This is the key! This says you should invest in bonds in taxable instead of paying off debt only if the risk-free rate (i.e. a treasury bond yield with similar duration - 10 years in your case) is HIGHER than your debt rate.

Raspberry-503 wrote: Mon Jun 07, 2021 1:05 pm I wish I really understood what that means. The way I understand it, at a high level, it means if your taxable investment balance is going to grow slower than the mortgage rate, then you're better off taking the 3.5% guaranteed "return" on the mortgage cash.
No. It's not about how fast the balance will grow or shrink. It's simply the fact that it doesn't make mathematical sense to pay interest at 3.5% on one hand and then earn interest on bonds at 1.5% on the other. You're guaranteed to lose the spread of 2%.

Think of it this way. Mortgages ARE bonds in a literal sense. They are packaged and sold to investors. So the yield on mortgage backed bonds will NEVER be higher than the rate the borrowers on the other side are paying. Granted, rates change, and if you locked in at 2% and bond yields rise to 2.5% in the next few years, you could come out ahead. But barely - and not without risk.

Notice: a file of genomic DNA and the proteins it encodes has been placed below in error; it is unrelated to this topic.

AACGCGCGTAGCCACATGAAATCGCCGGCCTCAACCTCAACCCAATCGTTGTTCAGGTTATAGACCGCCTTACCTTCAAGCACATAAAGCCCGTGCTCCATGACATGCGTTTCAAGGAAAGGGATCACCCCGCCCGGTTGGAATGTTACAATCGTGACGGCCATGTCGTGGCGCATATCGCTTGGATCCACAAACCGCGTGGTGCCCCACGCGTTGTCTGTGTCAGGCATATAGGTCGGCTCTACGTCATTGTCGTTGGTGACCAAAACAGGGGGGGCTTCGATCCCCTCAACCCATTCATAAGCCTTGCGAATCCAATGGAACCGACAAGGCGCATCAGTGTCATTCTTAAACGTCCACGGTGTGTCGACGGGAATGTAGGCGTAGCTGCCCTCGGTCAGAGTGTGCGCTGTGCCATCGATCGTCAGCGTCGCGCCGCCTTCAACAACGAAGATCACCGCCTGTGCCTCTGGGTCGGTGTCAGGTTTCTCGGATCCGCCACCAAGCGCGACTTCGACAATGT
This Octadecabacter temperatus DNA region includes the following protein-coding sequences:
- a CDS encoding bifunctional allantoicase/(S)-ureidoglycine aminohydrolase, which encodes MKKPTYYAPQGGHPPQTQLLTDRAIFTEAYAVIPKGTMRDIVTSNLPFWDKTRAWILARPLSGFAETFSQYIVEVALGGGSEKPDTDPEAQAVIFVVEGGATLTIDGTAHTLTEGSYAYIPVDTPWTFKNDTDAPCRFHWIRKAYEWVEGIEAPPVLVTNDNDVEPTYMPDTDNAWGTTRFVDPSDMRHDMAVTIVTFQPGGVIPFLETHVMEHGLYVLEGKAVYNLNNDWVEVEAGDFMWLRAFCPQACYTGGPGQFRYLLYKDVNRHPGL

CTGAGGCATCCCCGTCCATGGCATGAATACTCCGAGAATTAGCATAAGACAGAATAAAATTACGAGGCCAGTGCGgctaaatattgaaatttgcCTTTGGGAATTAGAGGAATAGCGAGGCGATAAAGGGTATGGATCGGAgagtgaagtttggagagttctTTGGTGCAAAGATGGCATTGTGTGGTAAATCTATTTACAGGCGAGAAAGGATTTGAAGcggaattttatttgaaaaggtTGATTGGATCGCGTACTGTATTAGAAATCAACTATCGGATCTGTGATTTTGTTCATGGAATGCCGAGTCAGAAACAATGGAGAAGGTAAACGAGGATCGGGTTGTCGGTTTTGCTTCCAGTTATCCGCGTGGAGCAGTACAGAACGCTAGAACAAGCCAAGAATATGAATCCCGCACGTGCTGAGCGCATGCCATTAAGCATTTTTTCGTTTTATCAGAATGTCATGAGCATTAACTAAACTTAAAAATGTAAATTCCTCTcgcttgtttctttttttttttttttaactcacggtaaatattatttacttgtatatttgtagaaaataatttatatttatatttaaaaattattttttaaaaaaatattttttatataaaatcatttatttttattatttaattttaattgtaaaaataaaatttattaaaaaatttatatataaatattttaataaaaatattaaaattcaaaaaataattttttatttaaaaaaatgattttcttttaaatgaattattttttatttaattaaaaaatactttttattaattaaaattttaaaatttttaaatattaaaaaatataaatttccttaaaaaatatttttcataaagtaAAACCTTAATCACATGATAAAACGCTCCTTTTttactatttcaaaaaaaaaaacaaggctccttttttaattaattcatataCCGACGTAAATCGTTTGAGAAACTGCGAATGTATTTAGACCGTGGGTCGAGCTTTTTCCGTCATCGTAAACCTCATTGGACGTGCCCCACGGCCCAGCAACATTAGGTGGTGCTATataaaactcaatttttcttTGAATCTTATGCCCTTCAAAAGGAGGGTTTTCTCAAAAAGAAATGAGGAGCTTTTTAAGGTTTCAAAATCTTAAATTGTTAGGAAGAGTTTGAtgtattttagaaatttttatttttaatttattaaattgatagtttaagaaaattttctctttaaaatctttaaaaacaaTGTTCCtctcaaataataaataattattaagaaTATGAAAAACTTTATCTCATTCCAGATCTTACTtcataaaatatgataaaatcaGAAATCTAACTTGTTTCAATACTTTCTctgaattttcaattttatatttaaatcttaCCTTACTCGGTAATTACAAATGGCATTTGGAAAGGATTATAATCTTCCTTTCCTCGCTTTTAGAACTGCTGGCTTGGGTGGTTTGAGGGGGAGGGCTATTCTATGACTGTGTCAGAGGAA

Raspberry-503 wrote: Mon Jun 07, 2021 1:05 pm A 60/40 portfolio has definitely returned more than 3.5% historically, but this is where my heap explodes: the mortgage itself has an 8-year horizon, but the money I invest instead of paying the mortgage has a 10-40 year horizon depending on how I withdraw from my different accounts during retirement, but I suspect taxable is what will be depleted first. Also does the sentence above imply I should look at the returns of the bonds section of the portfolio only?
What's the historical return of bonds (higher than the current T-Bill right?) and is today's TBill price an indication of a bond fund return over the next 10 years?
You're overthinking this. A 60/40 portfolio may or may not return more than 3.5% over the next 10 years. But looking at the whole portfolio is an error. 40% of that portfolio (the bond part) is incredibly unlikely to earn more than 3.5% over the next decade. Especially after taxes. And there is risk in even bonds. You're adding lots of variables to the decision that don't apply - like your expected life and the time horizon of your whole portfolio etc.